‘Our poor little town’: Village at center of Canada’s heat wave devastated by wildfires

Until this week, “Canada’s hot spot” might have seemed like a charming nickname for Lytton, B.C., a tiny town where summer temperatures soar.

But after a week of tragedy, the tagline has an ominous edge. Lytton broke successive Canadian heat records early this week, with temperatures peaking at 121 degrees on Tuesday afternoon. Then the fires swept in.

By 6 p.m. Wednesday, Lytton’s 250-odd residents had been ordered to evacuate by the town’s mayor as explosive wildfires neared the village.

As the smoke cleared on Thursday, local officials said that they still did not know the full extent of the damage - but that it did not look good.

“The fire has caused extensive damage” to Lytton and surrounding areas, local member of parliament Brad Vis wrote in an update on Facebook, adding that roughly 90 percent of the town was “burned,” including the city center.

Local councilor Lilliane Graie wrote in an email, which she said was sent on behalf of Lytton’s Mayor Jan Polderman, that most residents escaped with “only the clothes on our backs” and are trying to make emergency plans by cellphone.

“Reports are mixed and will be unsure until we can get back in to assess the extent of the damage ourselves but at this time it is believed to be catastrophic,” Graie wrote.

Thursday is Canada Day in the country, a public holiday, meaning few stores are open to help evacuees resupply.

On social media, residents offered accounts of their escape, and with cell service apparently down in much of the region, tried to find out what had become of friends and relatives.

Officials shared a link for evacuees to register for support services.

“Our poor little town of Lytton is gone,” one resident, Edith Loring Kuhanga, wrote on Facebook. “This is so devastating - we are all in shock! Our community members have lost everything.”

One video filmed by residents showed the village shrouded in reddish haze, with black smoke billowing from trees, buildings and cars.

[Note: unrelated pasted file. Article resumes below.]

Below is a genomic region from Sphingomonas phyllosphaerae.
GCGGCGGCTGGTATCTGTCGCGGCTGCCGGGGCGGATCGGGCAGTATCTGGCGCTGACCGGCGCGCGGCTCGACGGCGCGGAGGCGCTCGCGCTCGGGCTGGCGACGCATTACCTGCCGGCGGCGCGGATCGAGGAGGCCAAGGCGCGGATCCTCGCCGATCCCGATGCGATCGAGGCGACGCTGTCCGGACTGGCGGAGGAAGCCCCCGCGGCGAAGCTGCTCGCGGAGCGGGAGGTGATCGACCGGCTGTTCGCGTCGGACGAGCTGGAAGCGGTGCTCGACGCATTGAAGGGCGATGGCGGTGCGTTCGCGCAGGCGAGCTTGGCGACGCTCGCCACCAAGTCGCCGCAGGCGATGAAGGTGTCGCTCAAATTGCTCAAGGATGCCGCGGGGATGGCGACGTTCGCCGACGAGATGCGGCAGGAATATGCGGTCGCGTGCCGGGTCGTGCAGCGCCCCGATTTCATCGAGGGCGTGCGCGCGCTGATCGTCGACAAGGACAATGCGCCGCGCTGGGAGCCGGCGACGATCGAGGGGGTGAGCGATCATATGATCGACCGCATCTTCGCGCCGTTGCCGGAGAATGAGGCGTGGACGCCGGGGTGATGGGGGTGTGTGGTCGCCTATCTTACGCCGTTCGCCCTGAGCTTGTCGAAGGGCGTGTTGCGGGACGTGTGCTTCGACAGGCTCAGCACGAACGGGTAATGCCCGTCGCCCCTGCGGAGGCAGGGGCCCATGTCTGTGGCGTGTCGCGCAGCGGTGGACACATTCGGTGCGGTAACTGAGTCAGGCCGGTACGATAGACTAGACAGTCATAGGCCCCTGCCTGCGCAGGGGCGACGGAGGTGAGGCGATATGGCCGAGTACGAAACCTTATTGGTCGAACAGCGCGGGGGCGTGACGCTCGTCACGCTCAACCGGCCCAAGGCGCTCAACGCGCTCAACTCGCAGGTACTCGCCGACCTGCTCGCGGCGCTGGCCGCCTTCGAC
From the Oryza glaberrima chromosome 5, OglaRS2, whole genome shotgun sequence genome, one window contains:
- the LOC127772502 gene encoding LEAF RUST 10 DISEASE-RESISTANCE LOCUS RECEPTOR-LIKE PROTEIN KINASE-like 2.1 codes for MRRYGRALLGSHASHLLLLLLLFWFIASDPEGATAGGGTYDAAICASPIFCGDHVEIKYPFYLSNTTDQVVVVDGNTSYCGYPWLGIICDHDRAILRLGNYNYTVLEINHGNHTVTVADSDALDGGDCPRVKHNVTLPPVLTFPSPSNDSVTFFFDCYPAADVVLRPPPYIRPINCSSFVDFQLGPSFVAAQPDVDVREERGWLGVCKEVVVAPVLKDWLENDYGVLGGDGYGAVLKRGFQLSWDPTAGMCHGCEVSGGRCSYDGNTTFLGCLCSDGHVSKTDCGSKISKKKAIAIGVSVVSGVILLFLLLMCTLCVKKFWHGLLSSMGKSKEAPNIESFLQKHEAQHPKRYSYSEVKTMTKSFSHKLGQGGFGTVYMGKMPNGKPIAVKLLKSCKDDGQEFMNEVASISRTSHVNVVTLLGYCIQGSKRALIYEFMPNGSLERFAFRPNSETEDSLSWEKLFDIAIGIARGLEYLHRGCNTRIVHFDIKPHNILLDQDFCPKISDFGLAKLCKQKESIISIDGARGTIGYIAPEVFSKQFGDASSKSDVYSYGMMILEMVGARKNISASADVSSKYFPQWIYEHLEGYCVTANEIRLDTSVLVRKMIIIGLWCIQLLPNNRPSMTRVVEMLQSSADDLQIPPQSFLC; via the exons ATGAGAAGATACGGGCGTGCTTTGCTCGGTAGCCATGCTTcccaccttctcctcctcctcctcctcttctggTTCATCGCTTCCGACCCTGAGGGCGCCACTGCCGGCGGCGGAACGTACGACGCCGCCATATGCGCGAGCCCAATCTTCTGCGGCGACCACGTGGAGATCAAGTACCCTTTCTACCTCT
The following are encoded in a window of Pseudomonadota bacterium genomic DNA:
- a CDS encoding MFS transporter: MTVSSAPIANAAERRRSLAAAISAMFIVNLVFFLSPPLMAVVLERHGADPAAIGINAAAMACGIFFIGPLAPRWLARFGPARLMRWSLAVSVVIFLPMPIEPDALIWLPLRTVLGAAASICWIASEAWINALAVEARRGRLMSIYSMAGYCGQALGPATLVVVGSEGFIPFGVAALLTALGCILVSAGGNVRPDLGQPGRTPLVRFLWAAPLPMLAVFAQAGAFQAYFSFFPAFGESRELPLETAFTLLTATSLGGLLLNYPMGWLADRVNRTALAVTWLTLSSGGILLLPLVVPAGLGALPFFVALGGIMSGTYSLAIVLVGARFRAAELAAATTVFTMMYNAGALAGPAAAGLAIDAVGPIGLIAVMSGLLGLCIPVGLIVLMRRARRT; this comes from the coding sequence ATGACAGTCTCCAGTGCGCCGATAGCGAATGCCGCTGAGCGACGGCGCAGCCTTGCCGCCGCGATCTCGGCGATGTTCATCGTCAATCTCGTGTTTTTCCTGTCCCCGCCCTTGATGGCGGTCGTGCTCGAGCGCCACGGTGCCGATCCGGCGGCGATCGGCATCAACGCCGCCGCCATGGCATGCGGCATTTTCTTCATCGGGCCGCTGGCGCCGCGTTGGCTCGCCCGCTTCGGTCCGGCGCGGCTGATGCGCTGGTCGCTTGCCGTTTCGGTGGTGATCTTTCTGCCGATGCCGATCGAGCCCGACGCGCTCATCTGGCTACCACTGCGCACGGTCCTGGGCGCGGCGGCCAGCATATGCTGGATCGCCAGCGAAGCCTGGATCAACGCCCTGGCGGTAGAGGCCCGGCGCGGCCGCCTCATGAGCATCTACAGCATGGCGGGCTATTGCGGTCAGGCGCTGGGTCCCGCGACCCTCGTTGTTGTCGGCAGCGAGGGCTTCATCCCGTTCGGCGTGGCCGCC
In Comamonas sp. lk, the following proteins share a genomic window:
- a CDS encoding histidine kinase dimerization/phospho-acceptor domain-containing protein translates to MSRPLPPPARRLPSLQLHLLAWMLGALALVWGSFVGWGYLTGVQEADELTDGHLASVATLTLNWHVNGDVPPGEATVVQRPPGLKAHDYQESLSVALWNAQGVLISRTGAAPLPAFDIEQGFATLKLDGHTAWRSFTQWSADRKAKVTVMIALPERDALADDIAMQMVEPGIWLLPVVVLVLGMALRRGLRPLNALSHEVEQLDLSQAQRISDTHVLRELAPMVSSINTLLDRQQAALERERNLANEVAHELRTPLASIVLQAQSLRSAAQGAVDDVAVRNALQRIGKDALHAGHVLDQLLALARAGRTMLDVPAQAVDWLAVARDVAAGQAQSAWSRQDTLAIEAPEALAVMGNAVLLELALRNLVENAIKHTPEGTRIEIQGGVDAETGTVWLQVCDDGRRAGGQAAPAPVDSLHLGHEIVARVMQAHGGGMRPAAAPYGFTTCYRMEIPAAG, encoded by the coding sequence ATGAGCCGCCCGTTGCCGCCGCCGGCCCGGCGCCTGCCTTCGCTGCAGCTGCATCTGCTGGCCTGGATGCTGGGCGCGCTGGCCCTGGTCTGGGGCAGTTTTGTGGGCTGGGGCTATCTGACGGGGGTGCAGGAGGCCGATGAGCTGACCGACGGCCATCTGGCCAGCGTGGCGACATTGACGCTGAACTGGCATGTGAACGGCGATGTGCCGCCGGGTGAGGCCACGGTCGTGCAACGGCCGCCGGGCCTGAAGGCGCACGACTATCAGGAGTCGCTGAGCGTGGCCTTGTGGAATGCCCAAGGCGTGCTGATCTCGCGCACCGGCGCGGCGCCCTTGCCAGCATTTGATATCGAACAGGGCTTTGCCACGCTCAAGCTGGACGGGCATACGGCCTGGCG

Lytton weather station webcam went offline at 5:40 p.m. local time, around the time that a power outage hit nearby. The last weather reading from the station came just a minute later, with temperatures of almost 99 degrees and winds of 42 miles per hour.

Lytton’s climate nightmare comes amid a wave of hot weather across British Columbia. It is the result of the same “heat dome” caused by high pressure, which forces the heat down rather than allowing it to rise, in turn making the air even hotter, that has seen record heat in such U.S. cities as Portland and Seattle.

Lytton had set records for high temperatures for three days in the row - soon surpassing the highest temperature ever recorded in Las Vegas, a desert city over a thousand miles closer to the equator.

The heat may have already had a devastating impact across much of British Columbia, with elderly and other vulnerable residents appearing to have been hardest hit.

British Columbia’s Coroners Service had received reports of 486 sudden and unexpected deaths between Friday and Wednesday afternoon, chief coroner Lisa Lapointe said in a statement. The province would usually see roughly 165 deaths in a five day period.

[Hundreds of deaths could be linked to Northwest heat wave]

Founded at the confluence of two major rivers during the Gold Rush, Lytton’s economy once revolved around forestry but it is now mainly a destination for white water rafting.

It routinely reports some of the highest temperatures in Canada, due to a combination of dry air and low elevation.

Polderman told a local radio station this week that he’d hoped the town’s “hot spot” slogan wouldn’t be quite so literal.

“I’d rather be known as Canada’s hot spot for education, health care, quality of life than for having the hottest temperatures,” he said on Wednesday.

Polderman made a quick drive into Lytton on Wednesday night after ordering the evacuation and told CTV News that the town had been “engulfed” by flames.

“There was smoke everywhere, the wires were down,” he said, adding that he wouldn’t be surprised if the entire village was destroyed. “I’m just hoping that all the residents got out.”

By early Thursday morning, it was unclear how much of the town was still standing. A local ambulance station, health clinic, and about 10 houses had reportedly burned to the ground overnight, according to GlobalNews.

Lytton’s evacuation came amid a broader swathe of wildfires. British Columbia’s wildfire service currently lists six separate wildfires “of note,” which means they are especially visible or present a threat to public safety.

Two fires to the north of Lytton, centered on Sparks Lake and McCay Creek, had a combined area of 35 square miles, according to the wildfire service, with both classified as “out of control.”

Fire officials have said that it’s not yet clear what sparked the wildfire that tore through Lytton, but that it appears to be unconnected to the other ongoing fires in the region.